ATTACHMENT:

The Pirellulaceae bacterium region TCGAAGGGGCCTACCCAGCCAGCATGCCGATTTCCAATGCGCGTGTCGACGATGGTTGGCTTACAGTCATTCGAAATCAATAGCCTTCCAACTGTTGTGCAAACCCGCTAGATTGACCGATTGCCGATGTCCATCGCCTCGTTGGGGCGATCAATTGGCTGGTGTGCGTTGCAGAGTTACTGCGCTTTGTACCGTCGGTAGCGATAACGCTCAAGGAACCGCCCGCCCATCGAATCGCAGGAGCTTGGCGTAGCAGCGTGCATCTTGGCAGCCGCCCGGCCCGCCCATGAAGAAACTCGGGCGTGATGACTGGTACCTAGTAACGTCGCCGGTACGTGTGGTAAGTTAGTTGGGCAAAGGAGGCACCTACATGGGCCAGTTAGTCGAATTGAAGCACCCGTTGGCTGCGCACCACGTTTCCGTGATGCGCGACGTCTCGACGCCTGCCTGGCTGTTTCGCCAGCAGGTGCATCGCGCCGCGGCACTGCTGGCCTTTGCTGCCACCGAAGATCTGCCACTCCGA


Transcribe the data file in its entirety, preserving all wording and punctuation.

The Pirellulaceae bacterium region TCGAAGGGGCCTACCCAGCCAGCATGCCGATTTCCAATGCGCGTGTCGACGATGGTTGGCTTACAGTCATTCGAAATCAATAGCCTTCCAACTGTTGTGCAAACCCGCTAGATTGACCGATTGCCGATGTCCATCGCCTCGTTGGGGCGATCAATTGGCTGGTGTGCGTTGCAGAGTTACTGCGCTTTGTACCGTCGGTAGCGATAACGCTCAAGGAACCGCCCGCCCATCGAATCGCAGGAGCTTGGCGTAGCAGCGTGCATCTTGGCAGCCGCCCGGCCCGCCCATGAAGAAACTCGGGCGTGATGACTGGTACCTAGTAACGTCGCCGGTACGTGTGGTAAGTTAGTTGGGCAAAGGAGGCACCTACATGGGCCAGTTAGTCGAATTGAAGCACCCGTTGGCTGCGCACCACGTTTCCGTGATGCGCGACGTCTCGACGCCTGCCTGGCTGTTTCGCCAGCAGGTGCATCGCGCCGCGGCACTGCTGGCCTTTGCTGCCACCGAAGATCTGCCACTCCGA